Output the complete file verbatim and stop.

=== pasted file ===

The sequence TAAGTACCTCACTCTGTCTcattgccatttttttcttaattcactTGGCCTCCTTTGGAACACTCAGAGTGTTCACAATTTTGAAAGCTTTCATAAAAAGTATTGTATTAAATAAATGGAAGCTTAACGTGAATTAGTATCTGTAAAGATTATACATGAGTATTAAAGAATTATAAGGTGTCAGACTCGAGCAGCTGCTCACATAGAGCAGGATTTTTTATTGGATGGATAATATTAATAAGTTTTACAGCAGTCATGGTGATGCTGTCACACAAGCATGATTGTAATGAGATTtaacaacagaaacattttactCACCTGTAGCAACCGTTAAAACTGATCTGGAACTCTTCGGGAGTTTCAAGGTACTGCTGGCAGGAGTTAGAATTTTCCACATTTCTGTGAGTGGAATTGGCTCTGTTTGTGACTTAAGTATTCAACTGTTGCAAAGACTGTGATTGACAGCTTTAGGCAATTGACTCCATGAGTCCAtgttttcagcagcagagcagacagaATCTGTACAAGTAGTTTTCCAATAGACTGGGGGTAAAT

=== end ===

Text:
The sequence TAAGTACCTCACTCTGTCTcattgccatttttttcttaattcactTGGCCTCCTTTGGAACACTCAGAGTGTTCACAATTTTGAAAGCTTTCATAAAAAGTATTGTATTAAATAAATGGAAGCTTAACGTGAATTAGTATCTGTAAAGATTATACATGAGTATTAAAGAATTATAAGGTGTCAGACTCGAGCAGCTGCTCACATAGAGCAGGATTTTTTATTGGATGGATAATATTAATAAGTTTTACAGCAGTCATGGTGATGCTGTCACACAAGCATGATTGTAATGAGATTtaacaacagaaacattttactCACCTGTAGCAACCGTTAAAACTGATCTGGAACTCTTCGGGAGTTTCAAGGTACTGCTGGCAGGAGTTAGAATTTTCCACATTTCTGTGAGTGGAATTGGCTCTGTTTGTGACTTAAGTATTCAACTGTTGCAAAGACTGTGATTGACAGCTTTAGGCAATTGACTCCATGAGTCCAtgttttcagcagcagagcagacagaATCTGTACAAGTAGTTTTCCAATAGACTGGGGGTAAAT